Citing lessons learned from the COVID-19 pandemic and recent supply chain disruptions, the U.S. Department of Agriculture (USDA) today announced plans to invest more than $4 billion to strengthen critical supply chains through the Build Back Better initiative.
Agriculture and Agritourism are the focus of this next round of funding from Washington, DC, meaning that local farmers, breweries, wineries and more should soon be able to apply for new avenues of financial support. This new effort promises to strengthen the food system, create new market opportunities, tackle the climate crisis, help communities that have been left behind, and support well-paying jobs throughout the nation’s farm-based supply chain.
In the words of Agriculture Secretary Tom Vilsack, “The COVID-19 pandemic led to massive disruption for growers and food workers. It exposed a food system that was rigid, consolidated, and fragile. Meanwhile, those growing, processing and preparing our food are earning less each year in a system that rewards size over all else. The Build Back Better initiative will make meaningful investments to build a food system that is more resilient against shocks, delivers greater value to growers and workers, and offers consumers an affordable selection of healthy food produced and sourced locally and regionally by farmers and processors from diverse backgrounds. I am confident USDA’s investments will spur billions more in leveraged funding from the private sector and others as this initiative gains traction across the country.”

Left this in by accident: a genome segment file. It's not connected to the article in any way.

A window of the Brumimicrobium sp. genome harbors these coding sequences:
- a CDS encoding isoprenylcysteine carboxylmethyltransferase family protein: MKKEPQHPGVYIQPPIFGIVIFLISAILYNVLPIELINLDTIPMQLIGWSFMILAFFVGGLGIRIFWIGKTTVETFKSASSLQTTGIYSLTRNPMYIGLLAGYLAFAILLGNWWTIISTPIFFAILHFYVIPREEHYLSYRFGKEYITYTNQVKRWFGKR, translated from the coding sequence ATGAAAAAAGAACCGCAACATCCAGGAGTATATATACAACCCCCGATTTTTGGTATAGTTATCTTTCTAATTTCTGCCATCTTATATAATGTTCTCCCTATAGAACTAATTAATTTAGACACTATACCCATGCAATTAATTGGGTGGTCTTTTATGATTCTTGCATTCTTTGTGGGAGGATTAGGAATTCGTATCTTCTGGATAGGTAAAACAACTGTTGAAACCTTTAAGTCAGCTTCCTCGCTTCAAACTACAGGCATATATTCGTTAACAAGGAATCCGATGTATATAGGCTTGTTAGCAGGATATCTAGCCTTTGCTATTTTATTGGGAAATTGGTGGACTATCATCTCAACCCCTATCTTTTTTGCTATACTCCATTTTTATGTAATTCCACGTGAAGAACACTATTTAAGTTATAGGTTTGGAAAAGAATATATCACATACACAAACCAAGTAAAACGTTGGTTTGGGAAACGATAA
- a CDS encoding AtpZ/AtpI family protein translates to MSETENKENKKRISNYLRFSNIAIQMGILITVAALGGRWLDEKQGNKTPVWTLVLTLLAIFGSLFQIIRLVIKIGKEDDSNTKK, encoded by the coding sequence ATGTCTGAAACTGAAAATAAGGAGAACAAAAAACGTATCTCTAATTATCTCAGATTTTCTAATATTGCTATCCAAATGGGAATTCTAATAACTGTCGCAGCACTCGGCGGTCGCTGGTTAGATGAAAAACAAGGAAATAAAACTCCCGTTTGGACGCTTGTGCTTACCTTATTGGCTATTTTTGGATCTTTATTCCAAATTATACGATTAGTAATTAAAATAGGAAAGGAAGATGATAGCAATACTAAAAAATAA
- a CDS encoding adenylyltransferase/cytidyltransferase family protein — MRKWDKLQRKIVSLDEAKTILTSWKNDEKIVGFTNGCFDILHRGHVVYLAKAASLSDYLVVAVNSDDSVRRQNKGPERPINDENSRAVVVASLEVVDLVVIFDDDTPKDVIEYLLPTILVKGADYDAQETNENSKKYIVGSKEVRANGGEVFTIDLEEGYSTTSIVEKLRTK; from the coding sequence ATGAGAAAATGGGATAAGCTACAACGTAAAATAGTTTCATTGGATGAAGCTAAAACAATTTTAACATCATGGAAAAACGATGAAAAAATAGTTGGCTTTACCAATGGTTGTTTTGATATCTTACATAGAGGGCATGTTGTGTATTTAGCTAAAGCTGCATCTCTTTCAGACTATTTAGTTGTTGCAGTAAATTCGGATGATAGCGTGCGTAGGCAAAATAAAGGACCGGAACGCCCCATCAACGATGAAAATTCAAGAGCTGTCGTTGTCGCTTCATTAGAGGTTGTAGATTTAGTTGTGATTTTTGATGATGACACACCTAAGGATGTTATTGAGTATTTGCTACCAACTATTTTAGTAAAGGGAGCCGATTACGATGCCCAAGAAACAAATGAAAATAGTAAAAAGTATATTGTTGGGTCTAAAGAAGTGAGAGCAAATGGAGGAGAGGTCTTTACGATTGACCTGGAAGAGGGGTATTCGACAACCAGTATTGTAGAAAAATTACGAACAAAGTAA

Funding under the Build Back Better initiative will include a mix of grants, loans, and innovative financing mechanisms for the following priorities, each of which includes mechanisms to tackle the climate crisis and help communities that have been left behind, including:
1. Food Production: Food production relies on growers, including farmers and ranchers, workers, and critical inputs. But a diminishing share of the food dollar goes to these essential workers. USDA will invest in the current and future generation of food producers and workers throughout the food system with direct assistance, grants, training and technical assistance, and more.
2. Food Processing: The pandemic highlighted challenges with consolidated processing capacity. It created supply bottlenecks, which led to a drop in effective plant and slaughter capacity. Small and midsize farmers often struggled to compete for processing access. USDA will make investments to support new and expanded regional processing capacity.
3. Food Distribution & Aggregation: Food aggregation and distribution relies on people working together throughout the food system and having the right infrastructure to gather, move and hold the food where and when it is needed. This system was stressed during the pandemic due to long shipping distances and lack of investment in local and regional capacity. USDA will make investments in food system infrastructure that can remain resilient, flexible and responsive.
4. Markets & Consumers: The U.S. spends more on health care and less on food than any other high-income nation; yet the U.S. has higher rates of diet-related illness and a lower life expectancy than those nations. At the same time, many socially disadvantaged and small and mid-sized producers do not have equitable access to markets. USDA will support new and expanded access to markets for a diversity of growers while helping eaters access healthy foods.
To provide help with planning for the grant applications, the Washington Tourism Alliance in partnership with Washington State Department of Agriculture is offering a free presentation “Taking Your Agritourism Enterprise to the Next Level” on Monday, June 14, 2021 from Noon to 1:30pm.
Learn from national agritourism experts and get inspiration from fellow Washingtonian farmers who have found success using tourism to make a positive impact on both farm businesses and communities.